For a moment think what would happen if all the Walmart system of stores was unionized and allowed to bargain collectively with management. It would raise the standard of living of all American workers. Currently the Walmart owners get about $8 billion a year in profits. Why don't they use some of this excess to raise the standard of living of their employees?

A 40-hour work week in any job should produce enough income to provide a living without government assistance. Right now, two parents working three jobs at $7.25 an hour (federal and state minimum wage) would earn about $40,000 a year. I urge our state reps and senators to try raising a family on that without any other income or health care support.

Tom Dawson

Laconia

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Year-Round Library survey findings are readily available online

To The Daily Sun,

A recent letter to The Laconia Daily Sun raised questions about the survey conducted by the Gilmanton Year-Round Library, and we would just like to correct some of information for our patrons, and those in the community who would like to know more.

Last summer, the GYRL decided to reach out to the community to better understand their needs, to help us plan financially for our future, as well as get a better idea of the needs and wants of the community in regards to programs and how we operate. To do this, we utilized the service of the University of New Hampshire Survey Center to give us unbiased results. We also included several community conversations in the early stages before the surveys were sent out to give those in the community a time to vocalize their own opinions of the GYRL, and ensure all individuals could be heard.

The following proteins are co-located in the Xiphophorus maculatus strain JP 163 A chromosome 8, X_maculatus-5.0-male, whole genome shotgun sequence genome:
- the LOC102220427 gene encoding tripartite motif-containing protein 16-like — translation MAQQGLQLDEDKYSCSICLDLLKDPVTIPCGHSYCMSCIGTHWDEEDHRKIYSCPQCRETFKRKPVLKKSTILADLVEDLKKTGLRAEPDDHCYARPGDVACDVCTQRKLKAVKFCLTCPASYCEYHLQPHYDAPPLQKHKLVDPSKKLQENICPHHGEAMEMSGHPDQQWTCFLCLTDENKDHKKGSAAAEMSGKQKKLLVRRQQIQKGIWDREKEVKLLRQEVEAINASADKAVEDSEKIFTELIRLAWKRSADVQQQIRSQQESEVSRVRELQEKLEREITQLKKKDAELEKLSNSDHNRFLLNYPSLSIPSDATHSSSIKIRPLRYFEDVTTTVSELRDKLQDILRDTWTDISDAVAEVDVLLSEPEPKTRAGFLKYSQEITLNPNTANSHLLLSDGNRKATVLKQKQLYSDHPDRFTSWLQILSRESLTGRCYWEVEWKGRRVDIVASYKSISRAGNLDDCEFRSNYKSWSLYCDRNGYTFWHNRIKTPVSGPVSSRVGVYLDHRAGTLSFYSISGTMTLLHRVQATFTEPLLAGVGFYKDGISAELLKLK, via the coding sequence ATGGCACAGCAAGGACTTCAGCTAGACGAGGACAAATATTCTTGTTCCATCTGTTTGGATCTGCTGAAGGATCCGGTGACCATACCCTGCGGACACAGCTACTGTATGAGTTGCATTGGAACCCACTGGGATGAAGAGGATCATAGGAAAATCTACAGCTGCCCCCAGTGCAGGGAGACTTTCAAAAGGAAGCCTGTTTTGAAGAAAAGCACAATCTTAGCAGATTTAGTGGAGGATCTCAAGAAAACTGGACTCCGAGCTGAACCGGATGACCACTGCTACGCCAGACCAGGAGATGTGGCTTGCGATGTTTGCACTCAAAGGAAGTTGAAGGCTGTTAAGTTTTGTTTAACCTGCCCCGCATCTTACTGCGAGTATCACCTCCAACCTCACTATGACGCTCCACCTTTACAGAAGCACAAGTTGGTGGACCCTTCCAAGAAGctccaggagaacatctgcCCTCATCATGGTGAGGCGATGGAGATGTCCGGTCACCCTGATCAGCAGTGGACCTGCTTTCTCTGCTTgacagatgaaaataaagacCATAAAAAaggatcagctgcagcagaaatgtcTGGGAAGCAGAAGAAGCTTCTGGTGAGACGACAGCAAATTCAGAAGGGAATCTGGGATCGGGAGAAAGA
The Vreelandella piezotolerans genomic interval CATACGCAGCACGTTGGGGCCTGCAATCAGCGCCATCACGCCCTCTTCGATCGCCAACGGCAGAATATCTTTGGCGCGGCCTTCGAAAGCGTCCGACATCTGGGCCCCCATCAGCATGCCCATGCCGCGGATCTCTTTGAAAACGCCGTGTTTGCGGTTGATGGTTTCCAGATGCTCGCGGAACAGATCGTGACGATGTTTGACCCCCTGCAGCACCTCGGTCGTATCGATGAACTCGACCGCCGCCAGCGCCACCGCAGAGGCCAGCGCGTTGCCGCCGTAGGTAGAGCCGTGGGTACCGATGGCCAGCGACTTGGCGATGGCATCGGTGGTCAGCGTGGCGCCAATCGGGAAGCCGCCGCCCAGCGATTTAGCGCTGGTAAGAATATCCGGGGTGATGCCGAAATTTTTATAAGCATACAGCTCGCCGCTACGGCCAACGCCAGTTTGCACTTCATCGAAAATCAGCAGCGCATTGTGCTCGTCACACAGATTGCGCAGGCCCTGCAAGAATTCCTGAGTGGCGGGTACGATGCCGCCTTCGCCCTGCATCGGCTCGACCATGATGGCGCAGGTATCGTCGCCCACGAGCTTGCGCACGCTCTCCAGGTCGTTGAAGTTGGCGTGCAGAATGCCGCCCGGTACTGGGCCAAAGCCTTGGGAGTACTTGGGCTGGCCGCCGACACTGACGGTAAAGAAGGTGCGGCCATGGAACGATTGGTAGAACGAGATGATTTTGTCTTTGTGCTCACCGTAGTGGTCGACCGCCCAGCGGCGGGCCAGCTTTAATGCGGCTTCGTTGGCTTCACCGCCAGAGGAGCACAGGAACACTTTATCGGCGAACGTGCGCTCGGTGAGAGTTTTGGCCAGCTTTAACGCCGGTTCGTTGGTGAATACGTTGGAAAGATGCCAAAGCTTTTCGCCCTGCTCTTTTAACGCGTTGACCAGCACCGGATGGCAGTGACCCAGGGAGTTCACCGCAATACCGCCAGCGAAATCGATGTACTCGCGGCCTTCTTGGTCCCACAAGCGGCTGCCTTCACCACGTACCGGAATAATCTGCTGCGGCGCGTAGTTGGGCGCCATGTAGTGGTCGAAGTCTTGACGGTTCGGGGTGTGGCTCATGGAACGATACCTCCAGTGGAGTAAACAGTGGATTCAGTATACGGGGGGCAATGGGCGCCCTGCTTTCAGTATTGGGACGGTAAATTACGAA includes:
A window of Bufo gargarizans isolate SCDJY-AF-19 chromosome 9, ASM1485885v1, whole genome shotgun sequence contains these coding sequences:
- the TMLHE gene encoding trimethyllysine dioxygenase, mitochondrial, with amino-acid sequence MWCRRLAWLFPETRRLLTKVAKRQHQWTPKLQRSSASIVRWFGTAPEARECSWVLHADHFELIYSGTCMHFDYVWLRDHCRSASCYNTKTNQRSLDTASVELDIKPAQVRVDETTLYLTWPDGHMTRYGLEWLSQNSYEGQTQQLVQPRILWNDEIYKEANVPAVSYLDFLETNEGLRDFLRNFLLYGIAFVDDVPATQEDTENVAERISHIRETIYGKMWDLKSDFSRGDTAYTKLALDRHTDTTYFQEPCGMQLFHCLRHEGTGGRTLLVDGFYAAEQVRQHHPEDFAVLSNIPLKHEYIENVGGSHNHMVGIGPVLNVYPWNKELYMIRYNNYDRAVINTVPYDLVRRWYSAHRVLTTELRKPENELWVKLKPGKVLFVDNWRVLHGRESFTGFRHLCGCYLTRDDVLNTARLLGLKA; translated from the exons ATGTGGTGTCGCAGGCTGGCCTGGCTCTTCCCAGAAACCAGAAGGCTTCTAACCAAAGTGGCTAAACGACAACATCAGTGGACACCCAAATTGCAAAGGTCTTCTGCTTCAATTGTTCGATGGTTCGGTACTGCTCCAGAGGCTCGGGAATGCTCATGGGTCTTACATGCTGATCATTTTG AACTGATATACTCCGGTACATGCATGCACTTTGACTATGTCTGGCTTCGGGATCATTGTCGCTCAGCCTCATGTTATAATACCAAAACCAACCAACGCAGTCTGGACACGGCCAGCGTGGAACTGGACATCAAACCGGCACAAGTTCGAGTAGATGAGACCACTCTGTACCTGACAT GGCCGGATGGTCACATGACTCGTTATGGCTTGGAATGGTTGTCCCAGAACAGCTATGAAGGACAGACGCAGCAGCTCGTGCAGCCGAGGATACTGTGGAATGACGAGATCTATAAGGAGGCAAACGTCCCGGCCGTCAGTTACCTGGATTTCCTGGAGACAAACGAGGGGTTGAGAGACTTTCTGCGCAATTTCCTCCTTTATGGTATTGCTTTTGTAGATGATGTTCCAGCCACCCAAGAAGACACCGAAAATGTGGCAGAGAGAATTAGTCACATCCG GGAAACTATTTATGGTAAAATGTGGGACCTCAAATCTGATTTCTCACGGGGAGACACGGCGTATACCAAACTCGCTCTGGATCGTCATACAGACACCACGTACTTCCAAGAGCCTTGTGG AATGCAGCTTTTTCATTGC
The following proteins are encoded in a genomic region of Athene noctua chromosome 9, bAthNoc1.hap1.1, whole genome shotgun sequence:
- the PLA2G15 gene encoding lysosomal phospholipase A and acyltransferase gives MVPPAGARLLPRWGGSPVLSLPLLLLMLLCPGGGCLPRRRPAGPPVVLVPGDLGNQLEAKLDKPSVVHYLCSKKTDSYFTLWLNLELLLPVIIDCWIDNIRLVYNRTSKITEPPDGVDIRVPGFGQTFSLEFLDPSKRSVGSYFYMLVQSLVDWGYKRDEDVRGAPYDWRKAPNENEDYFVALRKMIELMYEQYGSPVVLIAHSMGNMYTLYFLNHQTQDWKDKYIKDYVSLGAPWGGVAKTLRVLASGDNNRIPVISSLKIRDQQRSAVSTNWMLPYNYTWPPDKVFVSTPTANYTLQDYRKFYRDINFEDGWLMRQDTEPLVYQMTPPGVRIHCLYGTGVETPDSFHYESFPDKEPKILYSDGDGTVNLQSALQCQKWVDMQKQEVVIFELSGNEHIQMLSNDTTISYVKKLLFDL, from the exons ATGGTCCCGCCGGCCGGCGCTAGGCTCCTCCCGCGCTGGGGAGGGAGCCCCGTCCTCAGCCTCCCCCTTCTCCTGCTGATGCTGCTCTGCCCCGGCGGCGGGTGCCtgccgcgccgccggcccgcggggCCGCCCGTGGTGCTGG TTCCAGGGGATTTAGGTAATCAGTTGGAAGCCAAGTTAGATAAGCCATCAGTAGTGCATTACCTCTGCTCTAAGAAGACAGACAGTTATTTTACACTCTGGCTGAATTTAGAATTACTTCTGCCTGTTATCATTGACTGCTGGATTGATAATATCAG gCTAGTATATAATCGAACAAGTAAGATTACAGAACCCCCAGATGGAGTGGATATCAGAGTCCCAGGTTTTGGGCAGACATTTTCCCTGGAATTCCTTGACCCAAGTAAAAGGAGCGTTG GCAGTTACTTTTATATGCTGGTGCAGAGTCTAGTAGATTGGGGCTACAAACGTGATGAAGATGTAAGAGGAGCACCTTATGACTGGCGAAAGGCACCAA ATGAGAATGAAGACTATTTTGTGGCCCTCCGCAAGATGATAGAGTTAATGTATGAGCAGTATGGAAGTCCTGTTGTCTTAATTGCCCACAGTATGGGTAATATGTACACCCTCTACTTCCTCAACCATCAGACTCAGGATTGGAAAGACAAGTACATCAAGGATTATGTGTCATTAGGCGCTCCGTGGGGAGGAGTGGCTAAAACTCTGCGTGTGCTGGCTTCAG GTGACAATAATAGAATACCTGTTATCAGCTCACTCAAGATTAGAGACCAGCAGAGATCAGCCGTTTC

Survey distribution was sent via EDDM (Every Door Direct Mail), meaning that all 1,714 surveys were delivered to every mailbox and P. O. Box in town. Extra copies were made for those who had more than one individual who wanted a to respond in a household, as well as for those who either do not have a mailing address or needed a replacement. According to the survey results, we were told that 20 percent (348) if the surveys were returned; and of those, 89 percent were those received in mailboxes. Overall, according to the UNH Survey Center, this was an amazing response rate.